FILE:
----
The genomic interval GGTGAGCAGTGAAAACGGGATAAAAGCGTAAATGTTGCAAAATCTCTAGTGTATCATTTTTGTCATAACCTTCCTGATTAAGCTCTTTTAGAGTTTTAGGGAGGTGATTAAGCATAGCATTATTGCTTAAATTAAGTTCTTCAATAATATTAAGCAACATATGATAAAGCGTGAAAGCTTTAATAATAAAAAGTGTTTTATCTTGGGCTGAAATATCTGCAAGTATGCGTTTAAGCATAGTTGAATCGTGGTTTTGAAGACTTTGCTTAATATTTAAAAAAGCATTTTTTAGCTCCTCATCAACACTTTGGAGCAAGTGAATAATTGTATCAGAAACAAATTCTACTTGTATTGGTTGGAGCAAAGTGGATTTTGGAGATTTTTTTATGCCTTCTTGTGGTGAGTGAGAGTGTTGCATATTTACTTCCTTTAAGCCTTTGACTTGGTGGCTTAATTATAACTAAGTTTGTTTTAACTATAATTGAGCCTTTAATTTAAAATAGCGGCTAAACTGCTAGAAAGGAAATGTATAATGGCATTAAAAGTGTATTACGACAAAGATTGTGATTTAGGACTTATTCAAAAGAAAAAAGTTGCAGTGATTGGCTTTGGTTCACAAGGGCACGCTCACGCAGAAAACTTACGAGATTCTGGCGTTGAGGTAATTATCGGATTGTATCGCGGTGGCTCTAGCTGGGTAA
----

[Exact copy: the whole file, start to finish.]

The genomic interval GGTGAGCAGTGAAAACGGGATAAAAGCGTAAATGTTGCAAAATCTCTAGTGTATCATTTTTGTCATAACCTTCCTGATTAAGCTCTTTTAGAGTTTTAGGGAGGTGATTAAGCATAGCATTATTGCTTAAATTAAGTTCTTCAATAATATTAAGCAACATATGATAAAGCGTGAAAGCTTTAATAATAAAAAGTGTTTTATCTTGGGCTGAAATATCTGCAAGTATGCGTTTAAGCATAGTTGAATCGTGGTTTTGAAGACTTTGCTTAATATTTAAAAAAGCATTTTTTAGCTCCTCATCAACACTTTGGAGCAAGTGAATAATTGTATCAGAAACAAATTCTACTTGTATTGGTTGGAGCAAAGTGGATTTTGGAGATTTTTTTATGCCTTCTTGTGGTGAGTGAGAGTGTTGCATATTTACTTCCTTTAAGCCTTTGACTTGGTGGCTTAATTATAACTAAGTTTGTTTTAACTATAATTGAGCCTTTAATTTAAAATAGCGGCTAAACTGCTAGAAAGGAAATGTATAATGGCATTAAAAGTGTATTACGACAAAGATTGTGATTTAGGACTTATTCAAAAGAAAAAAGTTGCAGTGATTGGCTTTGGTTCACAAGGGCACGCTCACGCAGAAAACTTACGAGATTCTGGCGTTGAGGTAATTATCGGATTGTATCGCGGTGGCTCTAGCTGGGTAA